Fellows-in-Training: Practicing What We Preach—Being a Good Doctor and a Good Patient

Fellowship places so many demands on our time. In between balancing consults, call schedules, lectures, and family time, there's really no time left for ourselves, is there? In some ways, cardiology fellowship training transforms us from humans to super-humans. Or, at least that's what we are expected to be. Somehow, we are expected to push ourselves to the limit, and abuse our bodies, without being given the luxury of time to even go get an annual physical exam or a dental cleaning.

We are no longer subject to the same rules as regular people. We don't get our weekends off, we don't get our meals on time, we don't even get the "luxury" of a normal sleep schedule. All this abuse really wears on our physical health, with consequences that will present themselves 10-15 years in the future. And somehow, when we enter into fellowship, we succumb to these demands, agreeing to put ourselves and our health aside for the sake of our learning. So how can we ever make time for things like health care maintenance?

Is this really the right thing to do to ourselves? We are, after all, humans (much as we would like to believe otherwise), and we impress upon patients the importance of regular screenings and health care. Those who miss their follow-ups are labeled as "noncompliant" or "difficult" patients. Yet, how well do we practice what we preach? When was the last time you went to see a doctor? And why do doctors make such bad patients?

Part of it is what I already alluded to: the hectic schedules and day-to-day demands of fellowship. The other part of it is that physicians are also familiar with the challenges of being a patient, which makes us want to avoid it completely. If we do decide to go see a doctor, getting coverage to go to an appointment becomes an issue. Recently, after many months of self-neglect, I found myself in this situation. The little voice inside my head kept telling me it was time to go see a doctor, but that was much easier said than done.

First of all, the administrative hassle: I had to find a primary care doctor who would accept new patients. My UCSF insurance had assigned me to someone in Oakland (which is more than 35 minutes away, factoring in traffic), so I had to pull some major strings to get switched to someone at UCSF. Secondly, calling for an appointment only resulted in a secretary informing me of the 3-month wait to establish care. Finally, after requesting the doctor "double-book" me, I was able to get squeezed in for an appointment.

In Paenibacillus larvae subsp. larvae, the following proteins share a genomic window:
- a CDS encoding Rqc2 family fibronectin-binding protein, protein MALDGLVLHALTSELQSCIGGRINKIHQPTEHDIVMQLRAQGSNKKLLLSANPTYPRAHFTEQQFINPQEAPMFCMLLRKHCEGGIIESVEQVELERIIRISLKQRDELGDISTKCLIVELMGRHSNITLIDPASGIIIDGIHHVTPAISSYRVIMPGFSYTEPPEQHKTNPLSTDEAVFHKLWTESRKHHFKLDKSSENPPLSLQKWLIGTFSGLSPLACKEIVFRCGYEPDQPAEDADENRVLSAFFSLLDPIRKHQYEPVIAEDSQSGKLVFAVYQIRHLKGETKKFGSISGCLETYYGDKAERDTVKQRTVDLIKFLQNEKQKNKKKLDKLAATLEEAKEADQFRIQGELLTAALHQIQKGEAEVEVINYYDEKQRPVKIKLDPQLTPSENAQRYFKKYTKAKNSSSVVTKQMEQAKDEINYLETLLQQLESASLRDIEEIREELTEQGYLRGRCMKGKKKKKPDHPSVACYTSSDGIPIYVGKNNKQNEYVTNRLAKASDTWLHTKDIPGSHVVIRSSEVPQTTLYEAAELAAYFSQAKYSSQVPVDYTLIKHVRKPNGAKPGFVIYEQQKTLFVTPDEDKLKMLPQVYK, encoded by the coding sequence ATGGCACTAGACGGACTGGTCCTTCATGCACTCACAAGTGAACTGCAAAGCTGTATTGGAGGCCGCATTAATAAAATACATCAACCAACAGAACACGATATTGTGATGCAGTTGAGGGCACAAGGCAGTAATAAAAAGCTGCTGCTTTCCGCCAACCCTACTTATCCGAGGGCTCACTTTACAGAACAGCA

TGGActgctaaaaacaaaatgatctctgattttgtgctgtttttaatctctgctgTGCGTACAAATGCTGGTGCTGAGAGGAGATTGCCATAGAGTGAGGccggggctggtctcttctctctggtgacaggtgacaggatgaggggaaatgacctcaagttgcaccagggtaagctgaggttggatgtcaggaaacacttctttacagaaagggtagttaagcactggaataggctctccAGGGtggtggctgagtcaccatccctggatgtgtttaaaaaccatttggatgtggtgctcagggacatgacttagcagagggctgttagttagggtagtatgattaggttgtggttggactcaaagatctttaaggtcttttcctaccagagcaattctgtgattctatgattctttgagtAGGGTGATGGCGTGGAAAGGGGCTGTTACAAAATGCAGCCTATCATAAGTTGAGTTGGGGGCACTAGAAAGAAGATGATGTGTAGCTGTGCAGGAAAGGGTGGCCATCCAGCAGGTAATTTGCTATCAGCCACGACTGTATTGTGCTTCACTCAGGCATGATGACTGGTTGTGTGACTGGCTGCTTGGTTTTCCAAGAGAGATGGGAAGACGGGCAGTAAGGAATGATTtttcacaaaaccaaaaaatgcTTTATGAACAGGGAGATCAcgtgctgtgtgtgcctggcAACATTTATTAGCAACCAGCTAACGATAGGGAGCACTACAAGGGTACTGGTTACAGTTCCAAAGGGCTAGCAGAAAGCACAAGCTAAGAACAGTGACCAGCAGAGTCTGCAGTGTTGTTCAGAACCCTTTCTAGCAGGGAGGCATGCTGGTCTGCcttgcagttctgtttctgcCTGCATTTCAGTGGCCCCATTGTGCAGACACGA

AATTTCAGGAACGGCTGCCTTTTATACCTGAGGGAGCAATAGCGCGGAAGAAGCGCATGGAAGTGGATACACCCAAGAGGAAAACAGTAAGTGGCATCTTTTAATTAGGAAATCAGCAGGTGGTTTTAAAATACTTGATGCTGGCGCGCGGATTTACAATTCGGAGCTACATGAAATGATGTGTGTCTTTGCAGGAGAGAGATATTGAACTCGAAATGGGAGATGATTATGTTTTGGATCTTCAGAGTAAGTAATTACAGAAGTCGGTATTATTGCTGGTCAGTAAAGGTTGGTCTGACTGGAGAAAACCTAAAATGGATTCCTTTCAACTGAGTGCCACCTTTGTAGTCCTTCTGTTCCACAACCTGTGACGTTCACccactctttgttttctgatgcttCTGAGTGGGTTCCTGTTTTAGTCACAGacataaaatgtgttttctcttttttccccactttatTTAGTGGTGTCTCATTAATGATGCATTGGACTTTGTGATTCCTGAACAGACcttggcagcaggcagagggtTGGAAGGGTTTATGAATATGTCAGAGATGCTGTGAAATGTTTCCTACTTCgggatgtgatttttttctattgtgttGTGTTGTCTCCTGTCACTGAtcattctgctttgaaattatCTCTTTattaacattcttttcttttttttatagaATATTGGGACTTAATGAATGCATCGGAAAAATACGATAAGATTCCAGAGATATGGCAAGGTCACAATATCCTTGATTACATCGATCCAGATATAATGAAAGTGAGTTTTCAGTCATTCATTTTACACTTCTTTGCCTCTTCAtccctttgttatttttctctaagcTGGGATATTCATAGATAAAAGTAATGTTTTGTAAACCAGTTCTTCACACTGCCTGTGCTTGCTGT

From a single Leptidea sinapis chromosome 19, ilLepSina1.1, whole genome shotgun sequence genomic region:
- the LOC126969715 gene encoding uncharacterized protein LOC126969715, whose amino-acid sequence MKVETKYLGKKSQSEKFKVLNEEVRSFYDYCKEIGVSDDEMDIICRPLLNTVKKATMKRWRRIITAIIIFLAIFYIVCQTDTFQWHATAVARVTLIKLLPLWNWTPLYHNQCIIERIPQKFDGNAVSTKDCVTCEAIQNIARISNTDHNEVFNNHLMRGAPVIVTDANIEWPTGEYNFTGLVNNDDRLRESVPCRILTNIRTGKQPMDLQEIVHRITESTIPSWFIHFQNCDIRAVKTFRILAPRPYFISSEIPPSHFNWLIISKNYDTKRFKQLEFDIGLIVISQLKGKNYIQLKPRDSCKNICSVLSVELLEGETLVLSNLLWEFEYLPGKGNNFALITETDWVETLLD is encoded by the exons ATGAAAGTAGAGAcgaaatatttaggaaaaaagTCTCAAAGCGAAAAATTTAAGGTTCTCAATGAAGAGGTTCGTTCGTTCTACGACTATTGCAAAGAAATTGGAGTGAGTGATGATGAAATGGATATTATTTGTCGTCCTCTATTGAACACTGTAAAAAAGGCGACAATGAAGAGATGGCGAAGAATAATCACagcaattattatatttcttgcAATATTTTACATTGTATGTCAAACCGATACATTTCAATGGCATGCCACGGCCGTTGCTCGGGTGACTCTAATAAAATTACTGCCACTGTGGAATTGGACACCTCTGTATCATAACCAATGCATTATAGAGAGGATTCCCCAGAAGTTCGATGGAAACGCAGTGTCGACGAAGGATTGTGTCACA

Of course, coverage became a real problem once I finally got the appointment. My chief fellow politely refused, explaining that our program only provided coverage for emergencies. If I wanted to go for a non-emergency visit, I needed to arrange my own coverage, but how could I? My co-fellows were spread equally as thin and there was no way they could neglect their own rotation to cover the cath lab for 2 hours in the middle of the afternoon. So, much as I hate to admit, the easiest thing to do was reschedule the appointment for when I have more time.

This is not a solution, though—it's the problem! Due to the demands on our time, not only do we regularly neglect our health, but we also take matters into our own hands. In 1998, a survey of 316 residents from four top-tier internal medicine training programs was published in JAMA and reported that 52% of residents had self-prescribed medications, including antibiotics, allergy medication, and contraceptives, and 42% accessed free samples from a hospital cabinet. Such practices are unsafe, unhealthy, and, in some states, illegal. But this may seem like the only option when we are not given the time or the coverage we need to access medical care.

Sadly, I don't have a solution. Until the system changes to understand that physicians may occasionally have personal demands on their time between the hours of 8 AM and 5 PM, whether it be a medical appointment, a dental cleaning, a visit to the bank, or anything else regular adults do, we are really in a bind. Although it isn't the answer, the ACGME does allow every cardiology fellow 12 days of "sick leave" annually that does not have to be paid back. This is rarely advertised, but it is certainly available to us all if we need it. So, I ask you all to take some time, no matter how busy you are, to care for yourselves and your health. Do the health care maintenance that you need to do now in order to prevent bigger problems in the future. Who knows? Just as it happened with work hours, maybe together, we can all change this super-human culture someday and go back to being mere mortals again.

Payal Kohli, MD, graduated from MIT and received her MD from Harvard Medical School. She completed her internal medicine residency at Brigham and Women's Hospital in Boston and was a research fellow at the TIMI Study Group. Dr. Kohli is now a clinical fellow at the University of California, San Francisco.

Keywords: Follow-Up Studies, Contraceptive Agents, Culture, Emergencies, Fellowships and Scholarships, Internship and Residency, Rotation, Sick Leave, Delivery of Health Care, Hypersensitivity, Internal Medicine, Primary Health Care

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